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In geometry, a diameter of a circle is any straight line segment that passes through the center of the circle and whose endpoints lie on the circle.

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Diaphragm (optics)

In optics, a diaphragm is a thin opaque structure with an opening (aperture) at its center.

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Entrance pupil

In an optical system, the entrance pupil is the optical image of the physical aperture stop, as 'seen' through the front of the lens system.

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Exit pupil

In optics, the exit pupil is a virtual aperture in an optical system.

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Exposure (photography)

In photography, exposure is the amount of light per unit area (the image plane illuminance times the exposure time) reaching a photographic film or electronic image sensor, as determined by shutter speed, lens aperture and scene luminance.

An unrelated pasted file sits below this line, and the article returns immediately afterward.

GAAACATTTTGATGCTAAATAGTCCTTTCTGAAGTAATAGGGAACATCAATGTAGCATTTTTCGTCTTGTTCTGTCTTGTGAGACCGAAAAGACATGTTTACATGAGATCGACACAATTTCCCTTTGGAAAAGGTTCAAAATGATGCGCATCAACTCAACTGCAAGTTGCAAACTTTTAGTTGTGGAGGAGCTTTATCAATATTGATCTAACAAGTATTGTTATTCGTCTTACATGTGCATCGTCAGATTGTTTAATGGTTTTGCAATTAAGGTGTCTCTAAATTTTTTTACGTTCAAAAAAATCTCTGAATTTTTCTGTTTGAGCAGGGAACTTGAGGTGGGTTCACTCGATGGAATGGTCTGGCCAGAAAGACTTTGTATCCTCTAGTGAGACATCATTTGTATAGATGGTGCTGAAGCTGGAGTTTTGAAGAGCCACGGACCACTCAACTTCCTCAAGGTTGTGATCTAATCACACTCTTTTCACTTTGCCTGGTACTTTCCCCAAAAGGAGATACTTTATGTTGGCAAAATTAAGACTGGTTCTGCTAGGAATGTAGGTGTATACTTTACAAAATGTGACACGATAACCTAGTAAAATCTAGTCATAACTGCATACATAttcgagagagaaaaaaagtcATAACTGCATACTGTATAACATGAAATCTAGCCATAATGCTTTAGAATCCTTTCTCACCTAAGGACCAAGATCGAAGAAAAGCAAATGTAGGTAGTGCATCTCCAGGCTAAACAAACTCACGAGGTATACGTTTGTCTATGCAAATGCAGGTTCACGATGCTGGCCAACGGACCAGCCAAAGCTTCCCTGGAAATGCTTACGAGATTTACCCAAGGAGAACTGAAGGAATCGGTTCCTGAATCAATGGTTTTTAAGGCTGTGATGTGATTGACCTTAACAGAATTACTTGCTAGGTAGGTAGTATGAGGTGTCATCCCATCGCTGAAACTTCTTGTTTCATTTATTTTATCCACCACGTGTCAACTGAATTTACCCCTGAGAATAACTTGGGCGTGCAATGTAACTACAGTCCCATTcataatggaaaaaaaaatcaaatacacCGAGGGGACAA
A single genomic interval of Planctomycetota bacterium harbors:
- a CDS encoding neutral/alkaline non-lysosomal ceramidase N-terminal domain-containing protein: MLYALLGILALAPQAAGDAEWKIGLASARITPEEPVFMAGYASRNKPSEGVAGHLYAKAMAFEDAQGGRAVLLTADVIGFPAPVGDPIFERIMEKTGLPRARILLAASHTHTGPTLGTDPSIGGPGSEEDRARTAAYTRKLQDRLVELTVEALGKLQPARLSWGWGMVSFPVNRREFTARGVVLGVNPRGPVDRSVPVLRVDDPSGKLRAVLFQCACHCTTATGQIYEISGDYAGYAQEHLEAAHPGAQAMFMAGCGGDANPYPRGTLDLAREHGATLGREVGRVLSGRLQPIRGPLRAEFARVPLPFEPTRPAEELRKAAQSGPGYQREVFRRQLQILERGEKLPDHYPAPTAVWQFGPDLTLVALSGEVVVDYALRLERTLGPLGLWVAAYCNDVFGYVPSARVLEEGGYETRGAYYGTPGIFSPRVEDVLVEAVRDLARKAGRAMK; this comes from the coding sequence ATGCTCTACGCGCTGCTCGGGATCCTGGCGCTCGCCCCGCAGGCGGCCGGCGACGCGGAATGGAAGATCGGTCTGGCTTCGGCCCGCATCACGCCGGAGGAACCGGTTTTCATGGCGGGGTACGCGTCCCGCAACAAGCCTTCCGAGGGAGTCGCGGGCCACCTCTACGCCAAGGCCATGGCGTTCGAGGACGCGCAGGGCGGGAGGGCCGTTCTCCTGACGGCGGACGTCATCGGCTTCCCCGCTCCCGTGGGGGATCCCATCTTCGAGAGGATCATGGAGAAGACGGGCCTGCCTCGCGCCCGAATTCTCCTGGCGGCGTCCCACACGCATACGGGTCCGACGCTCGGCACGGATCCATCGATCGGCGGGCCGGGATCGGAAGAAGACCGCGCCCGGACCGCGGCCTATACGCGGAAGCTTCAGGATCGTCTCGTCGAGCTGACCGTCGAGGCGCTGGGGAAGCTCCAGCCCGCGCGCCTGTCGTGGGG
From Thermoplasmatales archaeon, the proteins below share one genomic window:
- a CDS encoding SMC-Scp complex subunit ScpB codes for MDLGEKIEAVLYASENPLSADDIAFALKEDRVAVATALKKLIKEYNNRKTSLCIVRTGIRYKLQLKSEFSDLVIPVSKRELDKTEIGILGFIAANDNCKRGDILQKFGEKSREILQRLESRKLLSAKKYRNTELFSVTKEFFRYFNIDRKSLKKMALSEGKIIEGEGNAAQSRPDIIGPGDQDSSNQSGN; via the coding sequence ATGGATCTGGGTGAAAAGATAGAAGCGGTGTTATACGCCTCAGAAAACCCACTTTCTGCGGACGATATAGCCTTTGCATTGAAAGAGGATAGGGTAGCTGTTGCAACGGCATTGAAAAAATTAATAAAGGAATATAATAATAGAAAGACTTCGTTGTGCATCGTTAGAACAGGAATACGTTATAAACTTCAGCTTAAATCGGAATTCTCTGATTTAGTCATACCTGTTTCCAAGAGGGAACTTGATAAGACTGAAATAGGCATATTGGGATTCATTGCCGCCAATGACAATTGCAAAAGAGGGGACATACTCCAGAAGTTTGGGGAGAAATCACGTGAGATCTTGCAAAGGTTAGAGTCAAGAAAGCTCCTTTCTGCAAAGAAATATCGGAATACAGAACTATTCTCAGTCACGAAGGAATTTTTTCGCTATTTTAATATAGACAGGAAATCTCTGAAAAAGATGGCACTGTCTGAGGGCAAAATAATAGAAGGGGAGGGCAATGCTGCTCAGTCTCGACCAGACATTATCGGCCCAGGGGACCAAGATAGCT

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The f-number of an optical system (such as a camera lens) is the ratio of the system's focal length to the diameter of the entrance pupil.

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Film format

A film format is a technical definition of a set of standard characteristics regarding image capture on photographic film, for either stills or filmmaking.

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Film grain

Film grain or granularity is the random optical texture of processed photographic film due to the presence of small particles of a metallic silver, or dye clouds, developed from silver halide that have received enough photons.

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Film plane

A film plane is the area inside any camera or image taking device with a lens and film or digital sensor upon which the lens creates the focused image.

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Film speed

Film speed is the measure of a photographic film's sensitivity to light, determined by sensitometry and measured on various numerical scales, the most recent being the ISO system.